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Passionworks

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Album Review

1983's Passionworks marked the end of an era for Heart; it was the last album that the Wilson sisters recorded for Epic, where they had recorded late-'70s classics like Little Queen and Dog & Butterfly. Unfortunately, Heart's relationship with Epic had turned sour by 1983; in a 1987 interview, Ann Wilson asserted that Epic didn't do nearly enough to promote either Passionworks or 1982's Private Audition. But all certainly wasn't lost; at Capitol, Heart enjoyed a major revitalization in 1985 — both commercially and creatively. Although Passionworks was recorded under less-than-ideal circumstances, it isn't a bad album. Passionworks, which was produced by Keith Olsen, didn't go down in history as one of Heart's essential releases — it isn't in a class with Dreamboat Annie, Little Queen, Bad Animals, or 1985's self-titled Heart, but it isn't an album that the Wilson sisters should be ashamed of either. Passionworks gets off to an impressive start with the hit "How Can I Refuse," an arena rock jewel. Most of the songs that follow aren't as strong, but they're decent. While "Sleep Alone," "Blue Guitar," and "Ambush" aren't masterpieces, they're likable examples of '80s hard rock/arena rock. "Allies," meanwhile, is a glossy power ballad that was written by Journey's Jonathan Cain and should have become a hit. In 1983, Cain's song was perfect for Heart because by that time, their ballads had become much more amplified. While early Heart ballads like "Dream of the Archer" and "How Deep It Goes" had a pastoral, acoustic-oriented folk-rock outlook, the Wilson sisters became masters of the high-volume power ballad in the '80s. Passionworks isn't recommended to casual listeners, but serious Heart devotees will find it to be an enjoyable way for the Wilson sisters to end their Epic period.

Customer Reviews

Mysterious Album A Creative Soft Rocking Album

This was the last album Heart would record with Epic Records. Not to be true to the rumors that have carried with Private Audition as well as Passionworks this album goes in so many different directions. Not for the causal listener, but for the die hard Heart fan. Great album for road trips, I recommend all the songs on this album. This album was not promoted enough and would have succeeded greatly with more promotion and another producer along side of Keith Olsen.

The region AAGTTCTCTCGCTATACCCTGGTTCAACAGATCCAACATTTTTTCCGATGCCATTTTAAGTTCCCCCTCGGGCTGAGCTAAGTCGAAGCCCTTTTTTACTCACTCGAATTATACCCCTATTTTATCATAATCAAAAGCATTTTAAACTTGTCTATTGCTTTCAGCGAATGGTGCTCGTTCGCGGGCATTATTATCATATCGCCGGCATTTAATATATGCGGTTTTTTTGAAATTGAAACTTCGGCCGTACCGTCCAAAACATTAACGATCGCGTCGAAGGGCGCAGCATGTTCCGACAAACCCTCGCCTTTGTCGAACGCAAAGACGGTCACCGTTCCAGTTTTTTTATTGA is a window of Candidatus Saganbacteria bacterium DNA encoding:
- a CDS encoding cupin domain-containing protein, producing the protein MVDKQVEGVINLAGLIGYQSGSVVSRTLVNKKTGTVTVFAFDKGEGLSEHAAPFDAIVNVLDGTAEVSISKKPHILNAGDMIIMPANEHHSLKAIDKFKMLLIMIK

Underated Favorite

Been a Heart fan since I was a little kid when my older sister would blast "Barracuda" on her stereo. This album was one of my favorites as a kid that got no love on the charts. "Sleep Alone" and "How Can I Refuse" still rock my world. No one can come close to Ann WIlson's pipes.

not that great

most of this album contains mediocre songs that neither rock nor display acoustic beauty. however, there are a few songs that i consider to be some of heart's best work. "sleep alone" is probably my 2nd favorite heart song of all time just behind "magic man" i think ann's vocal on this one is just off the hook. after all these years, "sleep alone" still rocks my world.
the other 2 songs that i love are "how can i refuse" and "language of love" the other tracks i never listen to. fyi: i consider "dreamboat annie" to be one of the ten best albums of all time!!

Biography

Formed: 1973 in Seattle, WA

Genre: Rock

Years Active: '70s, '80s, '90s, '00s, '10s

Sisters Ann and Nancy Wilson are the creative spark behind Heart, a hard rock group who initially found success in the mid-'70s only to reach greater heights after engineering a major comeback a decade later. The daughters of a Marine Corps captain, Ann (born June 19, 1950) and Nancy (born March 16, 1954) grew up in both Southern California and Taiwan before the Wilson family settled in Seattle, Washington. Throughout their formative years, both were interested in folk and pop music; while Ann never...
Full Bio